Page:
Running Tide’s engineers release buoys from a boat about 100 miles off the coast of Iceland and use knowledge of ocean currents to predict where they’ll end up. GPS trackers and cameras included in each deployment let the team know whether their predictions pan out. A swarm released last summer hit the target area off the coast of Greenland, where the surface water is replete with nutrients and the bottom water is deep.
A distributed approach to seaweed farming avoids shading organisms that live beneath the surface and circumvents the logistical challenges of setting up a stationary farm.
But there’s a trade-off: It’s tough to keep an eye on the sunken seaweed to make sure it’s not decomposing and releasing greenhouse gases back into the atmosphere or having other negative environmental consequences. And proactively researching such impacts is critical to ensuring that the approach is actually mitigating climate change, said biogeochemical oceanographer Matthew Long from the nonprofit ocean modeling research organization [C]Worthy. “A real significant danger, if you can’t quantify the effect, is that our carbon market … is built on a false pretense,” he said.
Steven Davis, an Earth system scientist from the University of California, Irvine, concurred. Assessing the effect of sinking seaweed, he said, “is hard enough, even if you know how much seaweed you’ve harvested and sunk.” Having the seaweed drifting around will make it harder.
Thompson acknowledged that the distributed nature of the project “puts a lot of burden on our verification tech.”
Running Tide does keep tabs on ocean conditions in and around where its buoys sink by using floating devices and taking samples from the ship it uses to deploy the buoys.
While Running Tide is shipping lab-grown seaweed offshore, scientists at a company called Seafields are aiming to set up shop in the open ocean. By the early 2030s, the company plans to have built a 25,000-square-mile farm in the South Atlantic subtropical gyre, between Brazil and Namibia. Eventually, they hope to scale the farm to 36,000 square miles—an area slightly larger than Portugal.
The massive effort would use artificial upwelling to supplement the region’s naturally low nutrient levels, said marine biogeochemist Miriam Philippi from the Alfred Wegener Institute, a scientific adviser for the project. By her calculations, even an area the size of London could grow enough seaweed to sequester ten megatons of carbon dioxide per year. “If you think about how tiny this area is compared to the middle of the ocean, the scalability is immense,” she said.
Building and maintaining such an operation would be challenging. The company envisions the offshore facility hosting hundreds of employees for shifts lasting several months. New technology would be needed to support the artificial upwelling system. The whole structure would need to weather storms and withstand currents. “It’s still a futuristic idea to maintain these infrastructures,” Philippi said.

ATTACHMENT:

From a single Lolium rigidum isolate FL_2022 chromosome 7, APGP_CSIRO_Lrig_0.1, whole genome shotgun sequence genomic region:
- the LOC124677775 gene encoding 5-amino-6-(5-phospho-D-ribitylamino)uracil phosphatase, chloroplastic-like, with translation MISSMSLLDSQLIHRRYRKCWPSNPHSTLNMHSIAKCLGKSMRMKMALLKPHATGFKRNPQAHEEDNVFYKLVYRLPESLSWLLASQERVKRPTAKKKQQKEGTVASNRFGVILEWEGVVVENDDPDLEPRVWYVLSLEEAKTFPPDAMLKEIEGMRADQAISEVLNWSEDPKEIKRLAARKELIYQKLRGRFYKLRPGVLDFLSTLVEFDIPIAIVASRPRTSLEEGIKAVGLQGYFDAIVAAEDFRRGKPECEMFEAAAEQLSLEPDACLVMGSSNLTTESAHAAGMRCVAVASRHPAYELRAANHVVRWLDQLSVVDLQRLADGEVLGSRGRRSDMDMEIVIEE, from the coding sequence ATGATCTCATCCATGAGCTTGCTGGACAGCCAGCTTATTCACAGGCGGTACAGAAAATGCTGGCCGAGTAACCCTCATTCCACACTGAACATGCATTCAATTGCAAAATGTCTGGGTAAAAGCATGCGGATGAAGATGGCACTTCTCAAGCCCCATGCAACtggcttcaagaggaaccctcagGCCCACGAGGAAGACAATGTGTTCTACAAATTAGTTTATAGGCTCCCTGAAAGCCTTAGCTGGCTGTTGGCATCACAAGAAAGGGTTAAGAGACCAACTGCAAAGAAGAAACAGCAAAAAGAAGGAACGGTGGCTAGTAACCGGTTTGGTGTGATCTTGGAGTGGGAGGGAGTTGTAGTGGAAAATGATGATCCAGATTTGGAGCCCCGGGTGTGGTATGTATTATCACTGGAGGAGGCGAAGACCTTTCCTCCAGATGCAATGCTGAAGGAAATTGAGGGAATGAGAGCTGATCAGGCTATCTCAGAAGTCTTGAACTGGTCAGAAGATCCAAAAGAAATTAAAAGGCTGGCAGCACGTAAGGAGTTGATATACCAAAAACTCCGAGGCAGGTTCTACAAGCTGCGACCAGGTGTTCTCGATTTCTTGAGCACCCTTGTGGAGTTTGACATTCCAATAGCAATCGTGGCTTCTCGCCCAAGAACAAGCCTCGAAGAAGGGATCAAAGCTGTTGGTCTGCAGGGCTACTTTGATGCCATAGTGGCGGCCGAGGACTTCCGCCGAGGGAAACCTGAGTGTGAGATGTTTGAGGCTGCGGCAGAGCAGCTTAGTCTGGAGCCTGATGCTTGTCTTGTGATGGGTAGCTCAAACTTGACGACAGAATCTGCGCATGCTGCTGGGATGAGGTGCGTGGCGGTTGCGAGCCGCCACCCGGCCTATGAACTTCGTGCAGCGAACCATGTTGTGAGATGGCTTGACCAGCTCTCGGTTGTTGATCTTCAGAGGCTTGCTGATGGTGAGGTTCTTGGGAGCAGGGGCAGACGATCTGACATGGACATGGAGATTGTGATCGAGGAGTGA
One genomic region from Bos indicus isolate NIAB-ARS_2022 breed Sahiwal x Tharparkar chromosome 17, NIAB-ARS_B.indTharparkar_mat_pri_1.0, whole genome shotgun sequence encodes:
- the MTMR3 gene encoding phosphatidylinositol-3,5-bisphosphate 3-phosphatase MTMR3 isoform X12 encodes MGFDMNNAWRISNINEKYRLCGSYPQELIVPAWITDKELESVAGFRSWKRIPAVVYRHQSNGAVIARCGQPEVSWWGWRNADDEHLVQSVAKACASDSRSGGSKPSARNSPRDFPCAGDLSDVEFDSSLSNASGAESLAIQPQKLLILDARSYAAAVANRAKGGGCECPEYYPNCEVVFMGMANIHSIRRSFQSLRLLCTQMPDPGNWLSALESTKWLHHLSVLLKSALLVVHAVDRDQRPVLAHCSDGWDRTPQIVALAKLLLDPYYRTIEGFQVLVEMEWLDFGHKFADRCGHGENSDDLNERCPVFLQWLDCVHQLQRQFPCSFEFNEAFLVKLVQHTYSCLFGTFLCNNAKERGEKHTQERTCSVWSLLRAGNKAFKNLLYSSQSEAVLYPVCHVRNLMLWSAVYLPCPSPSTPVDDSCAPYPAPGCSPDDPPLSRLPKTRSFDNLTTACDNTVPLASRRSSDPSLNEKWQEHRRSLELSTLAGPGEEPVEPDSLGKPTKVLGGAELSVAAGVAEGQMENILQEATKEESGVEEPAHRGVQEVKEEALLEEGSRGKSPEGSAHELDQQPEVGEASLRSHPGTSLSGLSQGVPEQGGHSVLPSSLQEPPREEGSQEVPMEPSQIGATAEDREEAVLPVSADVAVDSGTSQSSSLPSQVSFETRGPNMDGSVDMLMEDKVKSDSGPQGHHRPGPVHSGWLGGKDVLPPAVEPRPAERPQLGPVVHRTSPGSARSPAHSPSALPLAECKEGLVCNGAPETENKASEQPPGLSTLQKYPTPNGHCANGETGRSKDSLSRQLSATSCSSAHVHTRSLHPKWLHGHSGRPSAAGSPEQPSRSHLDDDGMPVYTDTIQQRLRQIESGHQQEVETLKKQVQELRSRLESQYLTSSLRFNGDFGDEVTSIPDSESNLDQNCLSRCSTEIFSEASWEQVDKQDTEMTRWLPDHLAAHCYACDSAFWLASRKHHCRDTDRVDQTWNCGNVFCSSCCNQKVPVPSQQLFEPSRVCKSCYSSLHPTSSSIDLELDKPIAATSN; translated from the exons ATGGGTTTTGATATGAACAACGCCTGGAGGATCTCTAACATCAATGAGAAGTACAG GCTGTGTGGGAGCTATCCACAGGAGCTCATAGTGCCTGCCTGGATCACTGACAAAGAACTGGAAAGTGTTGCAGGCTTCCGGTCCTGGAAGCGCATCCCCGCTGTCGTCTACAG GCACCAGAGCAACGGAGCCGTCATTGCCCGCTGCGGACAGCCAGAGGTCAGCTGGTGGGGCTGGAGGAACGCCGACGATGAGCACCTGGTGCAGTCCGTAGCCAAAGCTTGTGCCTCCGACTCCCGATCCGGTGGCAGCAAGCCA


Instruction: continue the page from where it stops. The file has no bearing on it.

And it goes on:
It could be tough to monitor the impact of such a large farm, Long said. But at least its location would be fixed. “I find that a lot more compelling than … just letting everything wander around the ocean and sink when it feels like it,” said biogeochemist Morgan Raven from the University of California, Santa Barbara. Raven is an adviser for Seafields.
“It’s contained, and you have a chance to send down some sensors” with the seaweed, she said.
Seafields scientists are currently working at a pilot site in the Caribbean, where they’re optimizing practicalities such as the best way to bale the seaweed so that it sinks quickly.
Once seaweed reaches the seafloor, its fate is uncertain—it may simply lie there, or its decomposition may convert it back into greenhouse gases, Kristen Davis said. To minimize the chance of unintended consequences, a company called Carboniferous hopes to use anoxic regions, or those lacking oxygen, to store biomass.
Microbial activity is restricted without oxygen, meaning it’s less likely that biomass will be converted into carbon dioxide. (However, some people worry that even without oxygen, microbes will turn biomass into the potent greenhouse gas methane.) The same forces that keep oxygen out of anoxic regions, such as abrupt salinity gradients, keep the impacts of the seaweed limited to a certain area, meaning unintended consequences can spread only so far, said Raven, who is also the chief science officer for Carboniferous. The Black Sea, she said by way of example, is “extremely deep, and it turns over very slowly.” Preliminary estimates suggest it could be the perfect place to lock away about ten gigatons of carbon dioxide. Carboniferous is focused on sinking biomass from land-grown agricultural waste, but the same principles could apply to seaweed storage.
Long agreed that organic matter probably breaks down quite slowly in anoxic basins. At the same time, “I think that there needs to be further research to characterize what the potential impacts are and to ensure that our speculation on that front is indeed supported by evidence,” he said. Carboniferous is applying for the Environmental Protection Agency’s permission to start gathering such evidence by testing its system in an anoxic region of the Gulf of Mexico.
Restoring kelp forests
Xu Ben Zhang is known as the “de-carbonator” at Kelp Blue, where she helps the company minimize its own carbon emissions while using kelp to reduce the burden of climate change. To her, submerging seaweed seems like a bit of a waste.
Instead, Kelp Blue intends to grow giant kelp forests off the coasts of Namibia, New Zealand and Alaska. Around 7 percent to 11 percent of the kelp will sink naturally as blades break off and settle, preliminary research suggests. The company plans to sell credits based on carbon that’s sequestered this way, but the funds aren’t central to its business model. Instead, Kelp Blue plans to harvest 10 percent to 20 percent of the forest’s biomass and use it to produce environmentally sustainable goods, from agricultural products such as a biostimulant that could make crops more drought resistant to replacements for plastic and leather.
“I don’t see [kelp forest cultivation] as a silver bullet to solve climate change,” Zhang said. Rather, she sees it as a safer alternative—with lower potential for unintended consequences—than creating an underwater seaweed landfill.